The HOWARD Sisters
Father James HOWARD b.c. 17941 m. (1) bef. 1831 (2) none d. aft. 1871
Step-mother2 unknown b. unknown m. (1) bef. 1831 d. unknown
Mother Elizabeth aka Betsy BURTON b.c. 18253 m. none d. 18954
Brother James HOWARD b. 18415 m. 18706 Elizabeth Ann McKITT d. 19097
Sister Elizabeth HOWARD b. 18438 m. d.
Brother William HOWARD b.c. 1845 m. d.
Brother John HOWARD b.c. 18469 m. 187010 Mary Ann McKITT d. 192911
Sister Mary Ann HOWARD b.c. 1849 m. 187012 John SLINGSBY d. 189913
Sister Harriett HOWARD b.c. 1853 m. none14 Edward AH SEE d. 192915
Inmate Ann aka Hannah HOWARD b.c. 1855 m. unknown (see below) d. aft. 1873
Inmate Sarah HOWARD b.c. 1857 m. 1880 (see below) d. 194616
Sister Rachel HOWARD b. 185817 m. none - d. 186118
Inmate (twin) Emma aka Emily Elizabeth HOWARD b. 186119 m. 1881 (see below) d. 191020
Inmate (twin) Lucy HOWARD b. 186121 m. (see below) d. aft. 1877
Sister Mary HOWARD b.c. 186122 m. d. aft. 189523
Sister Rachel HOWARD b.c. 1862 m. none - d. 186724
Description
Relationship Name Age Height Hair Eyes Complexion Build Distinguishing features
Father James25 39 5' 6" brown mixed with grey brown dark scar under chin; scar ball of left thumb; scar back of forefinger of left hand; four scars back of forefinger of same
Sister Elizabeth26 31 5' 4" brown brown dark

In Bathurst in mid-October 1869, fourteen-year-old Ann aka Anna HOWARD, and her sisters, Sarah aged twelve, and the twins Lucy and Emma, both aged about nine, in company with Susan ARROW aka HARROW,27 were charged with stealing a shilling from a child named ROPER. Senior-sergeant WATERS deposed that they had been:

… strolling about the town, some of them in a state almost approaching to nudity, and were pictures of misery and destitution. Susan Arrow was found guilty and sent to gaol for one month; the others were discharged, but were immediately rearrested on a charge of vagrancy. Senior sergeant Waters deposed that they were continually strolling about the streets, insufficiently clothed, and apparently ill fed; previous charges of robbery had been preferred against them and they were being brought up in a state of ignorance and immorality. The mother of the children appeared at the Court, and said she was very poor but she pleaded with the Bench to allow the children to return home with her. She said her husband was living, but he was old and infirm and unable to do anything towards maintaining her and the children. She had had thirteen children, three of whom were dead; two of her daughters were in service and two of her sons helped to support her. If the children were allowed to return home she would do her best to keep them better in future. The Bench were of opinion that it would be much better for the children to be sent to the Industrial School, where they would be fed, clothed, educated, and fitted to follow some useful occupation. They accordingly ordered that the children should be forwarded to the Industrial School at Newcastle, and the mother was informed that she would be allowed the privilege of corresponding with them, or, if she went to Newcastle, she would be allowed to see them.28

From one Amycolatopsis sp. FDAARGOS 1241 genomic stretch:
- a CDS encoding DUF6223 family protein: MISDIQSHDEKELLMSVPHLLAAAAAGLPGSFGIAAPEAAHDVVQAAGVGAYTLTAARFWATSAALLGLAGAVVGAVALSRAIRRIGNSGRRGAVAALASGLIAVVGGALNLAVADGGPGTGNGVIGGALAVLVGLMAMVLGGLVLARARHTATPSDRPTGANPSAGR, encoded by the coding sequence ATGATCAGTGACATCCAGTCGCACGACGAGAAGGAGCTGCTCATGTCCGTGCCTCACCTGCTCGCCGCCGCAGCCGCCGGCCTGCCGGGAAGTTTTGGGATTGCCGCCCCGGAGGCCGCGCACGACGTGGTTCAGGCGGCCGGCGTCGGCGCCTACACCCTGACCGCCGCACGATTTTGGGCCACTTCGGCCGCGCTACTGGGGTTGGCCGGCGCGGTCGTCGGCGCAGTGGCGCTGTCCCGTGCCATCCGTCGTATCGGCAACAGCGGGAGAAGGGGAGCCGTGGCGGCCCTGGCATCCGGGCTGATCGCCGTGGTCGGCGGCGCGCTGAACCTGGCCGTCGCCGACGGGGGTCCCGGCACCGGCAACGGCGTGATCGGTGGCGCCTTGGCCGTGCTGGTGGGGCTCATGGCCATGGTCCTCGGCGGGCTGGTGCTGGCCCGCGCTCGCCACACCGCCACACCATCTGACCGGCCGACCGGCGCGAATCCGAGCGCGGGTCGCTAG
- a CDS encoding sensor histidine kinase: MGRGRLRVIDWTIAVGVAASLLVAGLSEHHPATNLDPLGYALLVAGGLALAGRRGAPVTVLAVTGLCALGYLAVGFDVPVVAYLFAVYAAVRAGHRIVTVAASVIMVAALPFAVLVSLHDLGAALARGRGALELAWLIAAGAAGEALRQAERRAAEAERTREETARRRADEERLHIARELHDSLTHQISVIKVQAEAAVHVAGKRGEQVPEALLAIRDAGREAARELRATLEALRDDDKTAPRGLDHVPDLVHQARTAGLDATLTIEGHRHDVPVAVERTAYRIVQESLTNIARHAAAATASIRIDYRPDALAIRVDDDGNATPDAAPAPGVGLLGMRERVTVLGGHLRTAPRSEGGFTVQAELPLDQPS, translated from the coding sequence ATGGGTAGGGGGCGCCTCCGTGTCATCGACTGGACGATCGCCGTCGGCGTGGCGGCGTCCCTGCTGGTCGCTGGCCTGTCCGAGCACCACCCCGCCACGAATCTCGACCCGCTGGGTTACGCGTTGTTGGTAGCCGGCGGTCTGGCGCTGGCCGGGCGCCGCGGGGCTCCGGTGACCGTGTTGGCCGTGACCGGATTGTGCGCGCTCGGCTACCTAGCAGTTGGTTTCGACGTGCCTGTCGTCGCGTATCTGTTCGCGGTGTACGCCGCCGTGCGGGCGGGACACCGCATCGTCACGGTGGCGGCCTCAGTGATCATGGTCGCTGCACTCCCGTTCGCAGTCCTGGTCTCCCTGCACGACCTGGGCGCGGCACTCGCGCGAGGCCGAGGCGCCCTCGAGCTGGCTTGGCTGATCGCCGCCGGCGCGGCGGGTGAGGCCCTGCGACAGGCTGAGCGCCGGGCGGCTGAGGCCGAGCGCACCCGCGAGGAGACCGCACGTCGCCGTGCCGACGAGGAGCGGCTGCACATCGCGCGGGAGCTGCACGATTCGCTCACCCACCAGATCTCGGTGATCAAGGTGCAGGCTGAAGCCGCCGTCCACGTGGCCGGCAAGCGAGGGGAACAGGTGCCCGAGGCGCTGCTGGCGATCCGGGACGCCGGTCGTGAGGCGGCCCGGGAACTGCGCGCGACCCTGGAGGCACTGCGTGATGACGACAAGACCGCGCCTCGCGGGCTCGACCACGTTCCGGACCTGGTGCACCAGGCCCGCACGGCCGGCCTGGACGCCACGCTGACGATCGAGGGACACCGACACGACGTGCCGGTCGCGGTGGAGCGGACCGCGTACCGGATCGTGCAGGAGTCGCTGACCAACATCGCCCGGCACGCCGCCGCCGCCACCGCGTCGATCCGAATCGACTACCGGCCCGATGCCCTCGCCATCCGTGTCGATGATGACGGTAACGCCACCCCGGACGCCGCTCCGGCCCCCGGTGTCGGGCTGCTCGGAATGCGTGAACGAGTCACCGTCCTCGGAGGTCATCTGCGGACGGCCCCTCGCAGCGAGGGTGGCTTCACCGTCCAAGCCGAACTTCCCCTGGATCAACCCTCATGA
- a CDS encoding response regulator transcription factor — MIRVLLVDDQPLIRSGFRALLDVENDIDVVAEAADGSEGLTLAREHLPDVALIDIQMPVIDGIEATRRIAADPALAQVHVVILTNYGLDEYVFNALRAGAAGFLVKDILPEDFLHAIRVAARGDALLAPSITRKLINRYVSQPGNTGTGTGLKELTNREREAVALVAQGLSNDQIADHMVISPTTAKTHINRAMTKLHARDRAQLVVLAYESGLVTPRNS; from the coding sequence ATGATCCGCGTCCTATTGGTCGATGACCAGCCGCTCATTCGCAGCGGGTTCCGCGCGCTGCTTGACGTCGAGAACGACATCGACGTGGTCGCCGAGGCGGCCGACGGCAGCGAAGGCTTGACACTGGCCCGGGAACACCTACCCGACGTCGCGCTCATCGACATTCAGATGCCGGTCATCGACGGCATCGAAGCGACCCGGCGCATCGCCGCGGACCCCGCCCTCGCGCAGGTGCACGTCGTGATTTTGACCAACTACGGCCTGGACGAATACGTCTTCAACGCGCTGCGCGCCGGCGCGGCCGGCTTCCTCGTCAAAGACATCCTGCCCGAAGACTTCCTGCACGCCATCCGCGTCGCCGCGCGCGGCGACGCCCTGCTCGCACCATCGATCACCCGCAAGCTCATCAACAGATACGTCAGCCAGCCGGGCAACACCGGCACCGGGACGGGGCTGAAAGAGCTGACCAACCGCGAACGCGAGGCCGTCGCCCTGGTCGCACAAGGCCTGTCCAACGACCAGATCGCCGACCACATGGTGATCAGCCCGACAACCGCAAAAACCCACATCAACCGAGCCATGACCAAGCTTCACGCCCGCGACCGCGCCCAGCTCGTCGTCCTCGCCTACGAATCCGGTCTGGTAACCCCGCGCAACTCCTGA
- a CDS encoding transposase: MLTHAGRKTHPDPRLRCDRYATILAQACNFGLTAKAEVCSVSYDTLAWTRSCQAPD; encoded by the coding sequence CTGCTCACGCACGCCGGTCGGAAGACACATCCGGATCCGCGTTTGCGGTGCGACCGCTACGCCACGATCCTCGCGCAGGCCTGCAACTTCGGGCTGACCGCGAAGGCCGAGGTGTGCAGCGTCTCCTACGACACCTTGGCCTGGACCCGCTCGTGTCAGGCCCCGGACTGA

Before their transfer to Newcastle, the four sisters were admitted to Bathurst Gaol29 where they awaited an escort, first to Sydney and then on to the Newcastle Industrial School30 where they were admitted on 21 October 1869.31 Their admission details have not survived as this date occurred during the period when records for the institution are missing from the Entrance Book. No confirmation of family, education, discharge or religion can therefore be confirmed from this source. The four sisters transferred to Biloela in May 1871 and were recorded as 'In the Institution' on the list compiled by LUCAS in April 1872.32 The Biloela transfer lists recorded that the sisters were Protestant.33

Family

Because two of the HOWARD admissions, Lucy and Emma, were named and described in newspaper reports as twins,34 their birth registrations and subsequently their family can be positively identified. The sisters were four of the daughters of James HOWARD and Elizabeth BURTON who lived with their extended families on the O'Connell Plains near Kelso and Bathurst. The identity of their family can further be verified because their mother was charged with a larceny and appeared in court on the Monday following their appearance for vagrancy. Elizabeth and her elder daughter, Harriet, had been charged with the theft of goods from Catherine WRIGHT and were each sentenced to three months' hard labour. Bathurst Gaol records for this period only supply trial dates and provide no descriptions. While many online trees have identified that James and Elizabeth had married in 184035 and Elizabeth's death registratiion states that she married in Bathurst when she was 20,36 no marriage has been identified. It is almost entirely certain that they, and perhaps many of their children, never married and this was very probably because it was very likely that James HOWARD already had a wife and two children in England.